Graveyard Hill

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GRAVEYARD HILL

I wrote this story way back in 1997, but have since edited it a bit. I hope you like it. Ian King.

My cousin Shane and I set up our little tent at the back of the farm, where there was no one else about. Water leisurely rolled past in the gently river that flowed not too far from our chosen spot. It had a peaceful sound and smelled cool and fresh. Willows played their dainty leaves over it, hiding much of it from the sun. We had our hidden paradise all around us.

We were both ten years old, but I was the oldest because my birthday was in February and his in July. We had pitched our tent between the brier bush with its thorns ready to grab any careless by-passer. Above us was the pit where the tractor had dragged a few dead cows over the years and one beautiful horse named Princess to rest in peace. Fortunately, nothing had found its final destiny here recently. Pewww! We had named it Graveyard hill. It was nice and flat and hidden away. Many wild flowers grew about,amongst the sun-bleached bones scattered higgledy-piggledy. It made it sort of special for the local residents. The dead center of our farm, we would joke.

Earlier on Shane and I had caught some eels from down at the dam, not too far from here. We made fishing lines fit for the job, out of a tee-tree branch and nylon we found in dads shed. Some old fish hooks and old nuts for weights was all we needed. On the farm we used what we could; it's called kiwi ingenuity.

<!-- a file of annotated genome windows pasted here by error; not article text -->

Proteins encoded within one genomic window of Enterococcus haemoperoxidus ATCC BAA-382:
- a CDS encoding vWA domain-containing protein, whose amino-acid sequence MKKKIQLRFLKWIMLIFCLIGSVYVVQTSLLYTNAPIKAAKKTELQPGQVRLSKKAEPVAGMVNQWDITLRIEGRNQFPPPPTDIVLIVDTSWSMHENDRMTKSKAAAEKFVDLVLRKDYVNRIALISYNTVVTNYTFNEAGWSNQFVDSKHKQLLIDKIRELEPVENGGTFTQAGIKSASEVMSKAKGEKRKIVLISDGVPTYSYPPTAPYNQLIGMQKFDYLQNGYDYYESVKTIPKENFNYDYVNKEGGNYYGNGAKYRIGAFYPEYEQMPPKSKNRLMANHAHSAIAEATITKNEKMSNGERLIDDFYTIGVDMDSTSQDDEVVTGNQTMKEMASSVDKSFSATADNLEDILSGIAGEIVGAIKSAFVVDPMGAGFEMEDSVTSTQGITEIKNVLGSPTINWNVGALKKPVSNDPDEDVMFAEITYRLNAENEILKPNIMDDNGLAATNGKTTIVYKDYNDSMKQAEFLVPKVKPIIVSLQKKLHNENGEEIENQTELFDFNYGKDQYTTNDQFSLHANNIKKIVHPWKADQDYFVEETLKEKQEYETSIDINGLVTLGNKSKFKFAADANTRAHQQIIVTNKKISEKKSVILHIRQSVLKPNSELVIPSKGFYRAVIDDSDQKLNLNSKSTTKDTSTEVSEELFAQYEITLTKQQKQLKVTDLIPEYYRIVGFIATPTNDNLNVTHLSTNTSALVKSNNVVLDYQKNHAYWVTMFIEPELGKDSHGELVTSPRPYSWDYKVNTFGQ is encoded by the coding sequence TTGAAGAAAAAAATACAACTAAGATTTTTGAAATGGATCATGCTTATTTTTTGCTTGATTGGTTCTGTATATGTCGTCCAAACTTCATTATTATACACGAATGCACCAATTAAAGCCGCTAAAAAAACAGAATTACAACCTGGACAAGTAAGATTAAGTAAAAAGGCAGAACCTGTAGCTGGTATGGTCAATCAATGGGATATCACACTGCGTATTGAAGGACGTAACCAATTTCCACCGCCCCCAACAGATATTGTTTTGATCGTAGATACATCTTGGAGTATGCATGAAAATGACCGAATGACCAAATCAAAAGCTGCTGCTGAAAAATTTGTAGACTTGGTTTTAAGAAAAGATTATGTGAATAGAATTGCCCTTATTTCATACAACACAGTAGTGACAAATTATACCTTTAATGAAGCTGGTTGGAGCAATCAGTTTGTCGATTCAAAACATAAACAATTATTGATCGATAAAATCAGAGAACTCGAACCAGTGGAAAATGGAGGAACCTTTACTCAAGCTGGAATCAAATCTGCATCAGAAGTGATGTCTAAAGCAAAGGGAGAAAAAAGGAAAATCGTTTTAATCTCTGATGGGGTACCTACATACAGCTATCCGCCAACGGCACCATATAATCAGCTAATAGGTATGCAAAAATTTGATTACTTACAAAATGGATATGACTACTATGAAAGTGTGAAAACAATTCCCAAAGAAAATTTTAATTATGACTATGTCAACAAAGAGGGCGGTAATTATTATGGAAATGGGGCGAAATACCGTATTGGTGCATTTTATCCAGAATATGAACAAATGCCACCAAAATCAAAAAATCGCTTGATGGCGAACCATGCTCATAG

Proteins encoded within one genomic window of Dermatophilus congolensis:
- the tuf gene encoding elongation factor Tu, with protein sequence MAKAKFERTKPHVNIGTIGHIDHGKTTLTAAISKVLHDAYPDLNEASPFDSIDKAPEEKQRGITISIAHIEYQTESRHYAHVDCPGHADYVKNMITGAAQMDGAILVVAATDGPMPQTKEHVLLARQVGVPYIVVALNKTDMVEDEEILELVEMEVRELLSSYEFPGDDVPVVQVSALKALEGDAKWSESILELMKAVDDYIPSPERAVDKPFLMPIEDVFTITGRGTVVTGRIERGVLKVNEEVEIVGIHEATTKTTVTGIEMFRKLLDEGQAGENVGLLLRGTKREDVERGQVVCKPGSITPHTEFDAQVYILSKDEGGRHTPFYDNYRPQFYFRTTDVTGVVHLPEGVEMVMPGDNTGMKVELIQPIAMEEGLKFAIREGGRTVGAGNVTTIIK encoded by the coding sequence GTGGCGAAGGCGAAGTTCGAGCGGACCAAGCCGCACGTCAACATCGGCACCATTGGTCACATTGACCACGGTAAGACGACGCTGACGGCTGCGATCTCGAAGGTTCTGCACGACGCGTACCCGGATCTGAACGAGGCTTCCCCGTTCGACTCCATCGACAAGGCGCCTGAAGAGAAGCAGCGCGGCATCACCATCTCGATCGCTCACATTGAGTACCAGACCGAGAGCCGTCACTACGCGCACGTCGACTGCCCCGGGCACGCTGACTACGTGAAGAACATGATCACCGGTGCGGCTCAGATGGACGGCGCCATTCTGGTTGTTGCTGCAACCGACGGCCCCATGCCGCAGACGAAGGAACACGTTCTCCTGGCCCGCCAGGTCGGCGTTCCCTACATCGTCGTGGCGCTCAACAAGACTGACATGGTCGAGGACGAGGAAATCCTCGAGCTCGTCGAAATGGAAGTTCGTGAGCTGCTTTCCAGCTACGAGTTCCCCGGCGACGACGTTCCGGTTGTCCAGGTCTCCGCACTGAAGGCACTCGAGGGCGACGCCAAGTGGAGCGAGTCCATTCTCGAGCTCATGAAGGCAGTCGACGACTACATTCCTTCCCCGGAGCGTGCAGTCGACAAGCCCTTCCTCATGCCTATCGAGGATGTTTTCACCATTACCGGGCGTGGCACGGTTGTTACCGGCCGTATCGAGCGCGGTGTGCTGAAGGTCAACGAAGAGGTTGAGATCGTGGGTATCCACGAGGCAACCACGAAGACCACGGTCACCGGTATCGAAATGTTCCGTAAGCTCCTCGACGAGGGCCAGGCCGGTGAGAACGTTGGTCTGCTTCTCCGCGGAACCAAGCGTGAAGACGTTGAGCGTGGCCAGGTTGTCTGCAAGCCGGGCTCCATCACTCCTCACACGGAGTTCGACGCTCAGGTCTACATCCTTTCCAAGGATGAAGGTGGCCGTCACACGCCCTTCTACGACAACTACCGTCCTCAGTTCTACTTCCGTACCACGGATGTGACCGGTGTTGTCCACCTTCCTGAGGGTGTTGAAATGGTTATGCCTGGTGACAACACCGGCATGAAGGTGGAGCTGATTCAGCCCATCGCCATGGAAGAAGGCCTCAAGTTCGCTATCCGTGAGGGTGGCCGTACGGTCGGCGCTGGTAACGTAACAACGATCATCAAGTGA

We were going to cook them on our fire over a spit. Some number '8-wire' and 'Y' sticks from some broken branches were poked into the ground ready to hold the eels up. The river sheer bulged with peppery watercress right out side our door. Yumm!

“Shane get some watercress please, I'll get this eel ready ok.”

“Did you bring the pot?”

“Yep. At the back of the tent. Fill her up. Oh! I saw some wild strawberries on the other side of graveyard hill. Can you get some of those too. We're having a feast tonight!”

“Oh yea boy! What about a rabbit? Shall we get one of those too?”

“Nah! We'll go out tonight with the .22 and try after dinner. They're easier to hit at twilight.”

“If you can see them that it.”

“We'll find one I reckon. There's plenty about. We'll need to bleed it over night. Rabbit stew tomorrow!”

The fire was stoked up and had plenty of hot coals after we boiled the 'cress. I had never 'spat' an eel before and when the flames licked at its grey flesh it came alive!

“Woahh! Look at that? I thought we'd killed that hours ago.” Shane's eyes near 'popped' out of his head as the eel looked like it was trying to wriggle away from every 'lick' of the flames. Freaky!

“Yea. It's dead alright. See that lick of flame there, it's amazing how that part of his body twists away from that point of contact. Must be nerves.”

“But it's dead!”

“Maybe 'dead' isn't all we think it is? You've heard of stories about life after death haven't you?” And that is when we started the ghost stories. The eel tasted great, and so did everything else. We were nearly popping out of our jeans buttons after. We felt good. This was fun! Our roaring fire danced In the cool damp air. The smoke shimmered mysteriously over distant shadows of the rough farmland.

Shane started . . . “One cold night in the deep woods of the Waipoua forest. A family was heading home to Opinoni and their car broke down. Only a few weeks earlier had someone been murdered and decapitated there. No one had found the body. His head had been thrown into the bush near the giant Kauri tree. Tanemahuta – king of the forest.”

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